What would you do with this image

Started Dec 23, 2011 | Discussions thread
winparkman Veteran Member • Posts: 4,637
Creating quality of light

The LCD seldom reveals everything and while the flower might remain, the OP might have gotten on down the road. Eno, I hope you aren't becoming un-receptive of your environment. Often in a photograph like this, the photographer relies on intuition and it isn't until finishing the image that reason enters.

Quality of light, per se, is a misnomer. What creates quality is what the photographer does with the light. In this case, a strong backlight may be offset in a number of ways, including EC; certainly judicious use of fill-flash comes to mind, especially with flowers. But a rose...well, a red rose is an easy flower to mess up. But, luckily, the OP has a lot to work with and adjusting this in PP is fairly easy, especially if shot in RAW.

With some work, the OP will be able to create a desirable light quality and because it is slightly overexposed, it is easy to bring out the lovely shadows in the swirl of the petals.

I am glad you mentioned quality of light and how important it is to an image. It gives me hope you haven't completely gone over to the dark and technical side of photography. Merry Christmas, eNo.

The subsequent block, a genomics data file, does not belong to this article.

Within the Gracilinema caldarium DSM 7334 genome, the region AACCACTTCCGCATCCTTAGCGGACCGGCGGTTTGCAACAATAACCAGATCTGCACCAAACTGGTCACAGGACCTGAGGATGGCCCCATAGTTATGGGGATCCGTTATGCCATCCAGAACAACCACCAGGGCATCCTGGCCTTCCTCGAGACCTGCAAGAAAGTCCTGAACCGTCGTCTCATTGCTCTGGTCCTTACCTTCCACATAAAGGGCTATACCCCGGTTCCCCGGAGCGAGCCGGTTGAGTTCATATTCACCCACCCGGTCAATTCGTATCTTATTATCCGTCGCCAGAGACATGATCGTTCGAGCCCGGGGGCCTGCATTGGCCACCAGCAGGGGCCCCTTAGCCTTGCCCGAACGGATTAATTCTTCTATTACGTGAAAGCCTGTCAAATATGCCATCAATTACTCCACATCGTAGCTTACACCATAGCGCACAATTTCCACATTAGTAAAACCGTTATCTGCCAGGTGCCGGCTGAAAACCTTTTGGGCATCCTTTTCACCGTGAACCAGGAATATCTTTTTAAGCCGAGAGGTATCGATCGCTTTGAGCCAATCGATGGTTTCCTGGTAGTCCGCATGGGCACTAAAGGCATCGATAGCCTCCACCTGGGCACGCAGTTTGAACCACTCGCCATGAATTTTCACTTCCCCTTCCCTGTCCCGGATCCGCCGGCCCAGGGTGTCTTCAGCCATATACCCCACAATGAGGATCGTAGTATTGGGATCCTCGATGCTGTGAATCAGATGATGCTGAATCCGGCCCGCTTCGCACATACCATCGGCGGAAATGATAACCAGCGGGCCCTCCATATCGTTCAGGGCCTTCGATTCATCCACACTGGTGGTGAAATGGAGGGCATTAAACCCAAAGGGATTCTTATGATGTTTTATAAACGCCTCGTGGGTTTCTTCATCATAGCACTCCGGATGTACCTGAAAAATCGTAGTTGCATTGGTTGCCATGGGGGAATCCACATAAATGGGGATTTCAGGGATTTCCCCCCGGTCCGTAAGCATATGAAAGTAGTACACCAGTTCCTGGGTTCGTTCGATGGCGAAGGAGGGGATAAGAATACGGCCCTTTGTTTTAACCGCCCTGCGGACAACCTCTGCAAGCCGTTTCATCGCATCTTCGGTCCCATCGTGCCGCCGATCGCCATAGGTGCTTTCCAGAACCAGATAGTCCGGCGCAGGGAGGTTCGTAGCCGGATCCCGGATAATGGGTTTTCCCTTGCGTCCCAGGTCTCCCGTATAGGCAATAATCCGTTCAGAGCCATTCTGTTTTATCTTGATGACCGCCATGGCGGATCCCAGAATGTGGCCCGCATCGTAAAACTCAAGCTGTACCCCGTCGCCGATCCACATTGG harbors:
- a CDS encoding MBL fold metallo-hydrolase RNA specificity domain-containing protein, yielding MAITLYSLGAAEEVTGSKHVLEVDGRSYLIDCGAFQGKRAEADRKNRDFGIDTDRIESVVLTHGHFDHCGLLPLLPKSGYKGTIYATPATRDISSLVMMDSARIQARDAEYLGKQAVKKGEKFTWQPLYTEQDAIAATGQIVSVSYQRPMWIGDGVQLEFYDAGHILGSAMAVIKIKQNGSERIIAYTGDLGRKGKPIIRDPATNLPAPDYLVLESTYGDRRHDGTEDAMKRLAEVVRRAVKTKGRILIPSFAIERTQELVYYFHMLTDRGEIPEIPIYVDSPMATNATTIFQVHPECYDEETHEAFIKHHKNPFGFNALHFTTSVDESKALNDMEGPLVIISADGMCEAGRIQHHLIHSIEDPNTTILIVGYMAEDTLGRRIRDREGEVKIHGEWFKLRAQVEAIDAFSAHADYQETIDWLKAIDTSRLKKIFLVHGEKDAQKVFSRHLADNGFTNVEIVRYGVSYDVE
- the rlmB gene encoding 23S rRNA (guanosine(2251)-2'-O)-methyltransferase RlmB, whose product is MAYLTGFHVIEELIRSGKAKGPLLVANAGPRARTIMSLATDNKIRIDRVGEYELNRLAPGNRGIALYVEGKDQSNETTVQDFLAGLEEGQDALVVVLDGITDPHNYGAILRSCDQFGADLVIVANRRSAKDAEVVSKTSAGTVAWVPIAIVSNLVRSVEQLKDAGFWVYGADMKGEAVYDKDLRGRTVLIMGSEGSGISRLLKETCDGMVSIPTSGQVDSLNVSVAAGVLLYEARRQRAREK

eNo wrote:

winparkman wrote:

Sometimes you don't get another chance.

I don't know... I bet at the time he took that photo, that flower wasn't in a hurry to get to its next appointment. A quick review of the rear LCD and an equally quick -EC would have gotten it.

To the OP, the over-exposure here probably happened because the focus point fell on the reds, which the meter tried to turn into a mid-tone. Especially with reds involved, you have to take charge of the exposure and control it manually. Here I would have spot-metered on that flower and closed down my exposure by 1 stop as the first attempt. Again, since the flower isn't going anywhere, you would have the time to check out the histogram and adjust exposure accordingly.

The biggest point that most responses to your question will miss, though, is the one about quality of light. The shadowed subject against a bright background is not the best way to get a solid exposure. Even if you do all the metering to perfection yourself, there's no overcoming bad light -- and in this case, a background that will be distracting regardless of what you do. If you must take this shot, techniques that improve the light, like using a reflector or flash to bring additional light to the subject (while closing the exposure to reduce ambient light) and thus reduce the dynamic range this exposure has to cover.

As for salvaging the photo you do have, I would use a selective exposure adjustments in separate layers (of the sort I describe in my latest article -- see my blog link below) to darken the subject and background by different amounts, thus seeking to emulate the lighting improvement I describe in the previous paragraph.
Seeking the heart and spirit in each image

Gallery and blog: http://imagesbyeduardo.com
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OK, not so purely a hobby.

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